5 Tips for Better Self-Talk
Right now, you are probably getting an earful from your inner voice. You know, that little commentator in your head that is always chattering?
It can either sound like the leader of the pep squad, bolstering your confidence, whispering instructions, and boosting performance; or the nagging mother-in-law sabotaging your success with negative comments and cutting criticism.
Dozens of studies including recent experiments by Antonis Hatzigeorgiadis, from the University of Thessaly, indicate that these inner monologues influence our behavior in both positive and negative ways. Here are five ways to alter your self-talk script and to use your inner voices to help make good on your goals, gain confidence, and perform better.
1. Listen Critically to Your Inner Critic
In high-pressure situations self-talk is often relentless and critical, says Ethan Kross, PhD, the laboratory director of the Emotion & Self-Control Lab at the University of Michigan. Instead of thinking deliberately and logically, our inner voices are stoked by emotion, and that influences everything from how we talk to ourselves to our behaviors and beliefs, attitudes, and habits.
So your first step is to listen critically to what you are saying to yourself—and how you are saying it. When your inner voices start running amok with words of disdain and discouragement, pause the conversation as you consider ways to change it.
2. Create Psychological Distance from Yourself
Using first-person phrasing, such as “why am I so stressed?” or “how can I do better?” may increase feelings of shame or anxiety.
Instead, Kross suggests using your own name or a second- or third-person pronoun when referring to your situation. Asking yourself, “Why are you feeling so stressed?” is one way to create the psychological distance you need to regulate emotion and be able to lessen your discomfort rather than add to it.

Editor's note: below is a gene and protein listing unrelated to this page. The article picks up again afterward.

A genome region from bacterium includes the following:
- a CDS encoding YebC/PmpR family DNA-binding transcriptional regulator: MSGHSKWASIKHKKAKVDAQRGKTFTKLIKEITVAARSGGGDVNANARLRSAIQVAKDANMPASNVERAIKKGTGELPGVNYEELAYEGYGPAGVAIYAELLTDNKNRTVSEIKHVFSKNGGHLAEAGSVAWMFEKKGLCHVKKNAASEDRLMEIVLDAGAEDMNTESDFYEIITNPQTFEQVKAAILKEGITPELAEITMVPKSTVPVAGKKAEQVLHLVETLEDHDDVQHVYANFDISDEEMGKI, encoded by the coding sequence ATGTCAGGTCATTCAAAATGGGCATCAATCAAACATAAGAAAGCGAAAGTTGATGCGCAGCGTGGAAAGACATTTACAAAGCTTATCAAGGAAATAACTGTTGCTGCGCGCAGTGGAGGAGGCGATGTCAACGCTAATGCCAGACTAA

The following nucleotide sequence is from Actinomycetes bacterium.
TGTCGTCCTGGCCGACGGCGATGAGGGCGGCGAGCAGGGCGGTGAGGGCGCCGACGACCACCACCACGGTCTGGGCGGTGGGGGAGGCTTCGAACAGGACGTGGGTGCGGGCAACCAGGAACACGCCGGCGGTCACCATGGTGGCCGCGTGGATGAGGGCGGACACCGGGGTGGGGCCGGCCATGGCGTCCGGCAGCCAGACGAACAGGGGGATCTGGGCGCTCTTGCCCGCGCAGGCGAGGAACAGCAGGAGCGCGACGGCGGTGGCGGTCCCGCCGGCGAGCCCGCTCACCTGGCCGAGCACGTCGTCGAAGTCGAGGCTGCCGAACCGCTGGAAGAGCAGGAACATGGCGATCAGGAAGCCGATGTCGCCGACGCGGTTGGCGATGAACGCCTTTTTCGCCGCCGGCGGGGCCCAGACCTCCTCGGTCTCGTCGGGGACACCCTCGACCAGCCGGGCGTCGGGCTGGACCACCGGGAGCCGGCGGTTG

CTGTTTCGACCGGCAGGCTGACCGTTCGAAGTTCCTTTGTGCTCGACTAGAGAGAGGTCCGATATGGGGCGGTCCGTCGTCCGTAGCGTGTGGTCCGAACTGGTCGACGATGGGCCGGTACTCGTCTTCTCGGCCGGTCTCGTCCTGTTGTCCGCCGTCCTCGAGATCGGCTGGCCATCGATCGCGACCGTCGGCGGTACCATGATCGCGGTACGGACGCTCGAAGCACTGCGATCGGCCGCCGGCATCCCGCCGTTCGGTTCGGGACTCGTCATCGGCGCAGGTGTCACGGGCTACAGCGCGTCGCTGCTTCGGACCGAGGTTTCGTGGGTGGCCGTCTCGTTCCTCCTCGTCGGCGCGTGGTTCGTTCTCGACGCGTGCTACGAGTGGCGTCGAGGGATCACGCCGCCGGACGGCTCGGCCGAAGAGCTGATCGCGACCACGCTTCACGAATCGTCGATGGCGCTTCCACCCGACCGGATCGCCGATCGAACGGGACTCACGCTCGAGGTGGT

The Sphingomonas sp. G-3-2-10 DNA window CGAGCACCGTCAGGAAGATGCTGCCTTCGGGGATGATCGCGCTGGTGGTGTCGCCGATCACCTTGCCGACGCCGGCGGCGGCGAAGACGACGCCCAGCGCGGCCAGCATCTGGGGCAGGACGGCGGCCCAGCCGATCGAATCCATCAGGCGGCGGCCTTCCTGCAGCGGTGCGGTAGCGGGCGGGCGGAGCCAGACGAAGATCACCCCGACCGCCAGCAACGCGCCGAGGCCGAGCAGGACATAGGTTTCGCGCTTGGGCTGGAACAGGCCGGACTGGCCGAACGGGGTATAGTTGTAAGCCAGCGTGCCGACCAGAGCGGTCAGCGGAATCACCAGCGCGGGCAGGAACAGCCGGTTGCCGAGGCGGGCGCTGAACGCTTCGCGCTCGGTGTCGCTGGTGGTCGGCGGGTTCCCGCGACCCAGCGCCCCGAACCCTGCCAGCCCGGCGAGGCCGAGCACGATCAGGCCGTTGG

As Kross explains, “People who use their own name or ‘you’ begin to think of the task more as an interesting challenge rather than as a threat.”
3. Fit Your Conversation to Your Goal
You are talking to yourself, so consider where you ultimately want to go. Hatzigeorgiadis’s research indicates that different types of self-talk work best for specific goals.
Instructional self-talk like “shoulders back” or “keep the left arm straight” or “temper the eggs before mixing” work best to improve technique.
Motivational self-talk such as “you’ve got this,” or “you can do it,” “keep going,” can help with confidence, strength, or endurance.
4. Treat Yourself as a Friend
Demeaning, disparaging, or negative self-talk is only going to amp up your stress and hold you back. Instead, speak compassionately to yourself—just as you would to a friend.
Rescript negative messages to include a positive spin. “I am not good at this” can be changed to “Relax. You are prepared for this.”
“I don’t know what to say” can be rescripted to “Remember to smile and ask good questions.”
5. Say, “I Don’t,” instead of “I Can’t”
Several experiments by Vanessa Patrick, a professor of marketing at the University of Houston, found that people using the phrase “I don’t” to resist temptation fared better for longer than those who said “I can’t.” Saying “I can’t” communicates limitation or constraint. Saying “I don’t” demonstrates that you are in charge of your thoughts and behaviors, and that is a powerful reminder that will help you prevail.
Try it for yourself and feel the difference.
“I can’t miss my workouts” versus “I don’t miss my workouts.”
“I can’t buy these shoes until payday” versus “I don’t buy shoes until payday.”
“I can’t eat dessert” versus “I don’t eat dessert.”
When you replace inner smack talk with encouraging self-talk you will be better able to meet adversity and challenges and do things that will contribute to greater success. In this way, small linguistic changes can mean big life changes.